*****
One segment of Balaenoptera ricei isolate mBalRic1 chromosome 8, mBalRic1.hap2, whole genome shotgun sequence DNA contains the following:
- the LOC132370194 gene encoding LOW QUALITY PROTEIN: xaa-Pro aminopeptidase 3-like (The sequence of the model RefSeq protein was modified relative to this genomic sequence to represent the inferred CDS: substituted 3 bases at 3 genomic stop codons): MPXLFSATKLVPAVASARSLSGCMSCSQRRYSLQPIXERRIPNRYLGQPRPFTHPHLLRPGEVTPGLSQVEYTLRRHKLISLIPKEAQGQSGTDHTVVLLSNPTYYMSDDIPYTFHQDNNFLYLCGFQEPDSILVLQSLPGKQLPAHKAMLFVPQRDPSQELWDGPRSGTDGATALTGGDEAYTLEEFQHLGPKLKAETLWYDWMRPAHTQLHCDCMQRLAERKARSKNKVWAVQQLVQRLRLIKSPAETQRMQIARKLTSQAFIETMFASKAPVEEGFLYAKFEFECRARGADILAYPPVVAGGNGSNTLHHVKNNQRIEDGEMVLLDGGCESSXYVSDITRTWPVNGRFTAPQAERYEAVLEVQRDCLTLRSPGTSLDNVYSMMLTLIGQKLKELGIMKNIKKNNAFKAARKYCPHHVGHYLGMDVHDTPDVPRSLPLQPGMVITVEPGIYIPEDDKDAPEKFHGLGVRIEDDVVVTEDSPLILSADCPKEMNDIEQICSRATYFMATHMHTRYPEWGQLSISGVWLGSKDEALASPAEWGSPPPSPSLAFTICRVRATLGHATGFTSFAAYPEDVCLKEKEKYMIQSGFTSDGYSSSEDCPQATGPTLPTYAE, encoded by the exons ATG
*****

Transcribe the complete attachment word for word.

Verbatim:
One segment of Balaenoptera ricei isolate mBalRic1 chromosome 8, mBalRic1.hap2, whole genome shotgun sequence DNA contains the following:
- the LOC132370194 gene encoding LOW QUALITY PROTEIN: xaa-Pro aminopeptidase 3-like (The sequence of the model RefSeq protein was modified relative to this genomic sequence to represent the inferred CDS: substituted 3 bases at 3 genomic stop codons): MPXLFSATKLVPAVASARSLSGCMSCSQRRYSLQPIXERRIPNRYLGQPRPFTHPHLLRPGEVTPGLSQVEYTLRRHKLISLIPKEAQGQSGTDHTVVLLSNPTYYMSDDIPYTFHQDNNFLYLCGFQEPDSILVLQSLPGKQLPAHKAMLFVPQRDPSQELWDGPRSGTDGATALTGGDEAYTLEEFQHLGPKLKAETLWYDWMRPAHTQLHCDCMQRLAERKARSKNKVWAVQQLVQRLRLIKSPAETQRMQIARKLTSQAFIETMFASKAPVEEGFLYAKFEFECRARGADILAYPPVVAGGNGSNTLHHVKNNQRIEDGEMVLLDGGCESSXYVSDITRTWPVNGRFTAPQAERYEAVLEVQRDCLTLRSPGTSLDNVYSMMLTLIGQKLKELGIMKNIKKNNAFKAARKYCPHHVGHYLGMDVHDTPDVPRSLPLQPGMVITVEPGIYIPEDDKDAPEKFHGLGVRIEDDVVVTEDSPLILSADCPKEMNDIEQICSRATYFMATHMHTRYPEWGQLSISGVWLGSKDEALASPAEWGSPPPSPSLAFTICRVRATLGHATGFTSFAAYPEDVCLKEKEKYMIQSGFTSDGYSSSEDCPQATGPTLPTYAE, encoded by the exons ATG